Sometimes yes and sometimes no.
Was reading "1.d4 beating the Guerrillas" last night which gives ideas against a collection of unorthodox responses to 1.d4. The author was having lots of problems showing anything against Keres Defense 1.d4 e6 2.c4 Bb4ch, even in line 3.Bd2 a5 4Nc3 Nf6 5e4 d5 6e5 Ne4 white didn't seem to have much. So think depends a lot on which unorthodox line, and especially as black, how ambitious try and be.
Is it too much for you, to accept that people prefer a gambit and not an orthodox line, because they like this kind of chess. In your opinion, every player who doesnt play the popular and sound openings is a "hope" player, a gambler, who is only playing with tricks.
I disagree, you have to think more about each move, because every inaccuracy can be fatal for both side, the attacker and the defender.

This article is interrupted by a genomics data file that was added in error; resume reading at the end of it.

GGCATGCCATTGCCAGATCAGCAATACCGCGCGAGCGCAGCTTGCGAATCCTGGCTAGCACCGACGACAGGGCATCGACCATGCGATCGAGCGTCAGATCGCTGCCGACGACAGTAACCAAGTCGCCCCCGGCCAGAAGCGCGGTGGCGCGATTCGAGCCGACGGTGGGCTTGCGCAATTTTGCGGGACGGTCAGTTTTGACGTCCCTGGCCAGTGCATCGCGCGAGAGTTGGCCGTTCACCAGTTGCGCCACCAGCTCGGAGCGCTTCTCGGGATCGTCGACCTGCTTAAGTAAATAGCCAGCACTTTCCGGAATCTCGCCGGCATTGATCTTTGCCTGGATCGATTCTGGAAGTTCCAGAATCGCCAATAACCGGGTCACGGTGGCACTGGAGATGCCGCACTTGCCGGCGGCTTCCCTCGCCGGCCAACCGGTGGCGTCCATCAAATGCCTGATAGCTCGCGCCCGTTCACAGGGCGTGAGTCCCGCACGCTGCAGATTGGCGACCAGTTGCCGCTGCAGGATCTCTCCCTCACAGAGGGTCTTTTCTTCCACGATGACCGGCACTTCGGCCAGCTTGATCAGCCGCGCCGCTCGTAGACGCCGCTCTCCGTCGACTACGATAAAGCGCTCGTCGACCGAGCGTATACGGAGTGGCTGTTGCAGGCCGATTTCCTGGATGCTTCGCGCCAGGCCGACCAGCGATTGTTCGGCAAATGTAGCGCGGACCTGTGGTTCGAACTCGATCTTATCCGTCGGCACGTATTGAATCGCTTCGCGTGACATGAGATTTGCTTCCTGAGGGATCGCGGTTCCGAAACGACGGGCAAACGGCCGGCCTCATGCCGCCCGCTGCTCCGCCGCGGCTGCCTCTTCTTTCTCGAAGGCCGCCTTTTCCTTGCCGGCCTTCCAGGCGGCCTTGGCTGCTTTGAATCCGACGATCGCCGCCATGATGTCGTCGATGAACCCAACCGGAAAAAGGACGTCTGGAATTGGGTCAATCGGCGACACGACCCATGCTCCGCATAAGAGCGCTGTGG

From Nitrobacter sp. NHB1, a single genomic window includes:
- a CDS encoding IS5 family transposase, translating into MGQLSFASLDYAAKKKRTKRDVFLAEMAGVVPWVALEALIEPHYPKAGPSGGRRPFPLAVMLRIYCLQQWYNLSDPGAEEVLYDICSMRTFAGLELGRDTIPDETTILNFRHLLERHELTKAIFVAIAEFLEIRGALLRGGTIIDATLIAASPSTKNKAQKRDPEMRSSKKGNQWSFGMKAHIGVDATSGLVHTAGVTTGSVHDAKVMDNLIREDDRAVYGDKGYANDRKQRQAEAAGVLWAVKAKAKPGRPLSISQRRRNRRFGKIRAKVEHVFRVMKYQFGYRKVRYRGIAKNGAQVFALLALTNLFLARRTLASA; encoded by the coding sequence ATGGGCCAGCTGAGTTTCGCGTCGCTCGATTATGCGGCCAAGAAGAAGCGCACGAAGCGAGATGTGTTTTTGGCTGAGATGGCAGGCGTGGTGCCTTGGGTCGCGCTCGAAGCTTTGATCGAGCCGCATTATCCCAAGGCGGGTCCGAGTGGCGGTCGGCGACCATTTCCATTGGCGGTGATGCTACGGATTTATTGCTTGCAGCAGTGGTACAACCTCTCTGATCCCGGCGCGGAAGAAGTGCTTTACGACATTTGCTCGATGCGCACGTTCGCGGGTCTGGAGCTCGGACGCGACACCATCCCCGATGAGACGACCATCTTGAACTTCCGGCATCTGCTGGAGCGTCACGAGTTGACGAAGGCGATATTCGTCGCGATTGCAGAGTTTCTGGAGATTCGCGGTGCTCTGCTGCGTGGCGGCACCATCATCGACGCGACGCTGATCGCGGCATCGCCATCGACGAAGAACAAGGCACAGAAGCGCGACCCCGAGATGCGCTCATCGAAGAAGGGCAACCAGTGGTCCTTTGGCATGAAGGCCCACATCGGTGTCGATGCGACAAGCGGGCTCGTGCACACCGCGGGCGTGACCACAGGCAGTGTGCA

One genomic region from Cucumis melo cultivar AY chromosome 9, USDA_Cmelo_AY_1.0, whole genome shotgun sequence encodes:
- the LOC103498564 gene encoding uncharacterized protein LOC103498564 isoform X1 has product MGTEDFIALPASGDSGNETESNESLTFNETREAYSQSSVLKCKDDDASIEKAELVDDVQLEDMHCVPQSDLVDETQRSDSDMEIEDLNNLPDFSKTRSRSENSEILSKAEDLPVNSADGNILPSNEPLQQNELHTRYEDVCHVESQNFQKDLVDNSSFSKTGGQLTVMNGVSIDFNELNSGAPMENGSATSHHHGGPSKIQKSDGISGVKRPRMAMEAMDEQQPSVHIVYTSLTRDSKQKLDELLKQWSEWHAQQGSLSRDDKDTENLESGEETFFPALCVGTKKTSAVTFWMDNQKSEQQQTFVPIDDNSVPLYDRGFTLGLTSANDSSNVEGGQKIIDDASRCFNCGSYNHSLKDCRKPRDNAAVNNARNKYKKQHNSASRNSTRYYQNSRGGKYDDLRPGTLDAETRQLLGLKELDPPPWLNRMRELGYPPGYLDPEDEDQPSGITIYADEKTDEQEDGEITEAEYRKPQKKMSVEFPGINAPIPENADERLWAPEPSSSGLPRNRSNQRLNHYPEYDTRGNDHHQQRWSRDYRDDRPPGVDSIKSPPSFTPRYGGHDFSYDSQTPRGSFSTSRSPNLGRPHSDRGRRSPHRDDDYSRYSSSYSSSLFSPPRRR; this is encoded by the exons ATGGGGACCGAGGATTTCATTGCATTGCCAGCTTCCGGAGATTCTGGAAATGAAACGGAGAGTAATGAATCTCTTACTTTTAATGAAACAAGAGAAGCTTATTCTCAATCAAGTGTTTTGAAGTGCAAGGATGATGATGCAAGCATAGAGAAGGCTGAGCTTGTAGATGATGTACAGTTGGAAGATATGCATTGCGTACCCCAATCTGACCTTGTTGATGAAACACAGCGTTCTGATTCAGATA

Iam successful with these openings and i have fun, playing this style. Take a look at my games and then judge, if its hope chess...i think not.
I agree with you, that many hope players are out there, but isnt it the same, if you are bad gambiteer, who is only successful with traps or if you are a player who memorizes a standard opening till move 25 and hopes, that his opponent is not going the right way and then he defeats him with his theory knowledge without having an own idea?
Even on chess.com are many gambit-players with a rating of far above 2000. do you really think they have reached that level only with hope chess?
The hippo isn't a bad opening - and that's named after an animal.
The orangutan is a good opening as well- that's after an animal...
Who knows, maybe the GM slips up once in a critical spot because he is distracted by the additional calculation necessary, thus getting confused, or is a GM more because of amazing memory that spatial reasoning.
I especially like the Dunst Opening and Albins Counter Gambit. Both of these give you good opportunities against inexperienced players to gain a quick advantage, that is generally easy to increase. Even if your opponent plays the best moves to neutralize the advantages they offer immediately, you still aren't in a horrible position and have a chance to win.